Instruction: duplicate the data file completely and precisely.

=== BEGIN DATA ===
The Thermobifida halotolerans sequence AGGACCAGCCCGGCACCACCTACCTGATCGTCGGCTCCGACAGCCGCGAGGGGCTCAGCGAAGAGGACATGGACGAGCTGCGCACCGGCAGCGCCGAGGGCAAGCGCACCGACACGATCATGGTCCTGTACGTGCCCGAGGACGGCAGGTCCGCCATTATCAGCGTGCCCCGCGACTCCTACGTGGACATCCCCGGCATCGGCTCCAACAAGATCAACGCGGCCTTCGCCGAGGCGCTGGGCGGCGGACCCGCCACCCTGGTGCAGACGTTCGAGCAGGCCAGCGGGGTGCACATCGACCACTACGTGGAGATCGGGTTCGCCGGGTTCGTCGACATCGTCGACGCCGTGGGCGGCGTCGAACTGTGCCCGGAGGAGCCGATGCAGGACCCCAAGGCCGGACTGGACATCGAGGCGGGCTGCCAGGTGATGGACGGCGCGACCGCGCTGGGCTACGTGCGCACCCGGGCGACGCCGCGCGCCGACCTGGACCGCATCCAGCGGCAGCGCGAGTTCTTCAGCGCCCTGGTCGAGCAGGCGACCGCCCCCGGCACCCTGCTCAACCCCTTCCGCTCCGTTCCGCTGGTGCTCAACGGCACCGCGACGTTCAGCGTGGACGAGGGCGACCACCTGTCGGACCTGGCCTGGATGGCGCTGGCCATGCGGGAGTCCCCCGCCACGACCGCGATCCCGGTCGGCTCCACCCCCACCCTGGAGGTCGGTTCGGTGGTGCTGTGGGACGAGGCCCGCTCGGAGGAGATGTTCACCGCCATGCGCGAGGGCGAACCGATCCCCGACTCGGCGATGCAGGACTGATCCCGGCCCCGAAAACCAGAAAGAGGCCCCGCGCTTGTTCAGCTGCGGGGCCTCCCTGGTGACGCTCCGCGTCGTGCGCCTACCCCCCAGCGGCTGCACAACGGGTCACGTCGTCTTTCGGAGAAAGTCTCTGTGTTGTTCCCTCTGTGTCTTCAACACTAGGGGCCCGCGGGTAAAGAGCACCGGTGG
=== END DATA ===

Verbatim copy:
The Thermobifida halotolerans sequence AGGACCAGCCCGGCACCACCTACCTGATCGTCGGCTCCGACAGCCGCGAGGGGCTCAGCGAAGAGGACATGGACGAGCTGCGCACCGGCAGCGCCGAGGGCAAGCGCACCGACACGATCATGGTCCTGTACGTGCCCGAGGACGGCAGGTCCGCCATTATCAGCGTGCCCCGCGACTCCTACGTGGACATCCCCGGCATCGGCTCCAACAAGATCAACGCGGCCTTCGCCGAGGCGCTGGGCGGCGGACCCGCCACCCTGGTGCAGACGTTCGAGCAGGCCAGCGGGGTGCACATCGACCACTACGTGGAGATCGGGTTCGCCGGGTTCGTCGACATCGTCGACGCCGTGGGCGGCGTCGAACTGTGCCCGGAGGAGCCGATGCAGGACCCCAAGGCCGGACTGGACATCGAGGCGGGCTGCCAGGTGATGGACGGCGCGACCGCGCTGGGCTACGTGCGCACCCGGGCGACGCCGCGCGCCGACCTGGACCGCATCCAGCGGCAGCGCGAGTTCTTCAGCGCCCTGGTCGAGCAGGCGACCGCCCCCGGCACCCTGCTCAACCCCTTCCGCTCCGTTCCGCTGGTGCTCAACGGCACCGCGACGTTCAGCGTGGACGAGGGCGACCACCTGTCGGACCTGGCCTGGATGGCGCTGGCCATGCGGGAGTCCCCCGCCACGACCGCGATCCCGGTCGGCTCCACCCCCACCCTGGAGGTCGGTTCGGTGGTGCTGTGGGACGAGGCCCGCTCGGAGGAGATGTTCACCGCCATGCGCGAGGGCGAACCGATCCCCGACTCGGCGATGCAGGACTGATCCCGGCCCCGAAAACCAGAAAGAGGCCCCGCGCTTGTTCAGCTGCGGGGCCTCCCTGGTGACGCTCCGCGTCGTGCGCCTACCCCCCAGCGGCTGCACAACGGGTCACGTCGTCTTTCGGAGAAAGTCTCTGTGTTGTTCCCTCTGTGTCTTCAACACTAGGGGCCCGCGGGTAAAGAGCACCGGTGG